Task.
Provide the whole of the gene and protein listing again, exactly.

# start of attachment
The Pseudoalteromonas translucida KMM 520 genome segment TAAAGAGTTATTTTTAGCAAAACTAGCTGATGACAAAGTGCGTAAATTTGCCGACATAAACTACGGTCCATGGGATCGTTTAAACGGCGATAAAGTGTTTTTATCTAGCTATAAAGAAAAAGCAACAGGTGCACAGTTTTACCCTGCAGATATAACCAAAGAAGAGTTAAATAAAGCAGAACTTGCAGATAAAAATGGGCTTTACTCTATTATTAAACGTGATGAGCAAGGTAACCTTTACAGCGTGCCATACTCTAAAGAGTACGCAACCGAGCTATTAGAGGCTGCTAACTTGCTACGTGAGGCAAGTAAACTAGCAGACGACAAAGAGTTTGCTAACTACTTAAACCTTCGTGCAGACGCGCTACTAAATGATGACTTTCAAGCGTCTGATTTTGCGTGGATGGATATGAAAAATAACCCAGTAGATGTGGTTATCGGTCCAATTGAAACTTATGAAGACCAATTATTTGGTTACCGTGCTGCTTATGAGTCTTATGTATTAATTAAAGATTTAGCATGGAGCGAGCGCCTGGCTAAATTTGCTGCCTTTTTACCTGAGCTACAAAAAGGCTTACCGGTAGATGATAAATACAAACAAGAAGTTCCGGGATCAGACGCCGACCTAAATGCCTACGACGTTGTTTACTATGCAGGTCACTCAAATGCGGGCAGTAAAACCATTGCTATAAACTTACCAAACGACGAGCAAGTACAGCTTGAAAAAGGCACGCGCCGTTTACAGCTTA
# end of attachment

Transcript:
The Pseudoalteromonas translucida KMM 520 genome segment TAAAGAGTTATTTTTAGCAAAACTAGCTGATGACAAAGTGCGTAAATTTGCCGACATAAACTACGGTCCATGGGATCGTTTAAACGGCGATAAAGTGTTTTTATCTAGCTATAAAGAAAAAGCAACAGGTGCACAGTTTTACCCTGCAGATATAACCAAAGAAGAGTTAAATAAAGCAGAACTTGCAGATAAAAATGGGCTTTACTCTATTATTAAACGTGATGAGCAAGGTAACCTTTACAGCGTGCCATACTCTAAAGAGTACGCAACCGAGCTATTAGAGGCTGCTAACTTGCTACGTGAGGCAAGTAAACTAGCAGACGACAAAGAGTTTGCTAACTACTTAAACCTTCGTGCAGACGCGCTACTAAATGATGACTTTCAAGCGTCTGATTTTGCGTGGATGGATATGAAAAATAACCCAGTAGATGTGGTTATCGGTCCAATTGAAACTTATGAAGACCAATTATTTGGTTACCGTGCTGCTTATGAGTCTTATGTATTAATTAAAGATTTAGCATGGAGCGAGCGCCTGGCTAAATTTGCTGCCTTTTTACCTGAGCTACAAAAAGGCTTACCGGTAGATGATAAATACAAACAAGAAGTTCCGGGATCAGACGCCGACCTAAATGCCTACGACGTTGTTTACTATGCAGGTCACTCAAATGCGGGCAGTAAAACCATTGCTATAAACTTACCAAACGACGAGCAAGTACAGCTTGAAAAAGGCACGCGCCGTTTACAGCTTA